Since the samples from the ADCP and echosounder are already accurately synchronized with each other in the one instrument, processing the data afterwards also becomes much more efficient.
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As an added touch for user flexibility, the Signature100 records the raw “demodulated acoustic return” signal. “This gives users the ability to process the signal using different algorithms, and to pick out different information from the signal that maybe our processing doesn’t reveal,” Velasco says.
Providing information on the movement of marine life
As reported in the IEEE paper, sea trials of the Signature100 in the Mediterranean Sea have demonstrated the high performance of this novel instrument. Focusing on the echosounder performance, a 70 kHz pulse (one of the three frequencies available in the system) was able to provide information on the movement of marine life.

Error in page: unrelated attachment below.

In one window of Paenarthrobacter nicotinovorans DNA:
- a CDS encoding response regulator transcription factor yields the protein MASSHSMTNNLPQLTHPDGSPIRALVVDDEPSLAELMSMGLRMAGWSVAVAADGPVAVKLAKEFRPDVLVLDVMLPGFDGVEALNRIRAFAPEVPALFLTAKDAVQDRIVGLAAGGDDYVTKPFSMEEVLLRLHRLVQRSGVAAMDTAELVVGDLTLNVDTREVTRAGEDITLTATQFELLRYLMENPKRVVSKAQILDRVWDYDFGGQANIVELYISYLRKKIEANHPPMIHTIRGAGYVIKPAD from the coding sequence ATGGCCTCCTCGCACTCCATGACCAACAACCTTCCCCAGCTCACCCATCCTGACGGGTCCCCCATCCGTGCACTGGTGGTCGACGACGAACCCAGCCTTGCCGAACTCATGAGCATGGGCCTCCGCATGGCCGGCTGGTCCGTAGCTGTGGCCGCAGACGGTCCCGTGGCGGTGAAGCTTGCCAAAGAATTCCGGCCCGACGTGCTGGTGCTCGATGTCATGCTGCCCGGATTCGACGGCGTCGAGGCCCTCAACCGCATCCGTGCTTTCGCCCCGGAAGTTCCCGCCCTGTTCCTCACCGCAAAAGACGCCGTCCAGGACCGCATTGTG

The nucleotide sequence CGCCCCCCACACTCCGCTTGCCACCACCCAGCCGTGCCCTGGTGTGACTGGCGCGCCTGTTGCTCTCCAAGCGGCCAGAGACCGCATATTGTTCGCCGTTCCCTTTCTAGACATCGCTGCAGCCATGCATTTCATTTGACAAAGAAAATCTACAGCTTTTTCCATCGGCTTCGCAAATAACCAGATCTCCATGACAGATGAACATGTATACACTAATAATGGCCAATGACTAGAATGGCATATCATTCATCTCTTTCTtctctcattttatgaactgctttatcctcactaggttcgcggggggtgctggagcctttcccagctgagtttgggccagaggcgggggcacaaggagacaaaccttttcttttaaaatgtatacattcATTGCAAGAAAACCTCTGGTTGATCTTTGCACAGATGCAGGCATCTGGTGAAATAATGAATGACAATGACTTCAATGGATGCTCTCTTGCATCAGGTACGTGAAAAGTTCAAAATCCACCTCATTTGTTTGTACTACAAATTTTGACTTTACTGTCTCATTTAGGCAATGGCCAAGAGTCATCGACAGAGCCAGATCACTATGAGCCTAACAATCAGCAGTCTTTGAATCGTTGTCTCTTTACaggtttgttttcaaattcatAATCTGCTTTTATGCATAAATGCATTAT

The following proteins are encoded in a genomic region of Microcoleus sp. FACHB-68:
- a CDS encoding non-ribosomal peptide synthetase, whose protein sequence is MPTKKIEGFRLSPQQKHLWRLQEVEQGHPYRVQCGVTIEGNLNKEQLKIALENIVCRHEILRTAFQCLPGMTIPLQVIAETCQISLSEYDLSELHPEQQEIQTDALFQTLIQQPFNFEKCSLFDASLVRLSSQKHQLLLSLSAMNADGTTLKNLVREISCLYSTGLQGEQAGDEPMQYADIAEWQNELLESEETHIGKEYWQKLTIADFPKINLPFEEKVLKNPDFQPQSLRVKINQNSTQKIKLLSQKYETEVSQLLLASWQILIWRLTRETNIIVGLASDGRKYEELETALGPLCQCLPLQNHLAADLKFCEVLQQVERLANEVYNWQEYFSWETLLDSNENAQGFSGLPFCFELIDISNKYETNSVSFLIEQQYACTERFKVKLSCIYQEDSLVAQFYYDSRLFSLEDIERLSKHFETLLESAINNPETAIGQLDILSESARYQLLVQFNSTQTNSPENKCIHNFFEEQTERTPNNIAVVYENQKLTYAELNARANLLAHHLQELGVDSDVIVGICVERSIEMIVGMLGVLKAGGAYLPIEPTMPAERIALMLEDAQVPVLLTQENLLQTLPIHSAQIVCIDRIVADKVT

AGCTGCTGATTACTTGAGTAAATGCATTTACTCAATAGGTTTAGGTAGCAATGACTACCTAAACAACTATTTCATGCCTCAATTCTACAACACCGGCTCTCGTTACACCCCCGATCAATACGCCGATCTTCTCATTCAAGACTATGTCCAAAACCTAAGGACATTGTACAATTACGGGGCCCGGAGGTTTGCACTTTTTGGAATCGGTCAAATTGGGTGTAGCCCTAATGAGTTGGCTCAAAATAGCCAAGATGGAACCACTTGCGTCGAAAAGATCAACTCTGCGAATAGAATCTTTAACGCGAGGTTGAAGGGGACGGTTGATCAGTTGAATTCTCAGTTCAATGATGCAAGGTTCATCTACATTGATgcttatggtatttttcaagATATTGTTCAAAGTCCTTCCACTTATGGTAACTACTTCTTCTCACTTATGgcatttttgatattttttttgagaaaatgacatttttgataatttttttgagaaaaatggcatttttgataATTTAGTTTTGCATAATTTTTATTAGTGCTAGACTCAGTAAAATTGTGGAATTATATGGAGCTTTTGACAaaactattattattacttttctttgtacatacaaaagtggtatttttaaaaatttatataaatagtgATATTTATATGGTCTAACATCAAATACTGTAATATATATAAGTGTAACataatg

Acoustically, a single fish can look very similar to a school of plankton of the same volume. For users to determine whether they are looking at one fish or a mass of plankton, and assess how big the individuals are, it is important they calibrate their echosounder for absolute backscatter. For the purposes of this initial field test, the Signature100’s echosounder was not calibrated for absolute backscatter, but from the movement patterns seen in the echograms the team is confident they detected the migration of plankton up and down the water column. Nortek is currently developing a way for users to calibrate the echosounders to enhance the instrument’s identification potential.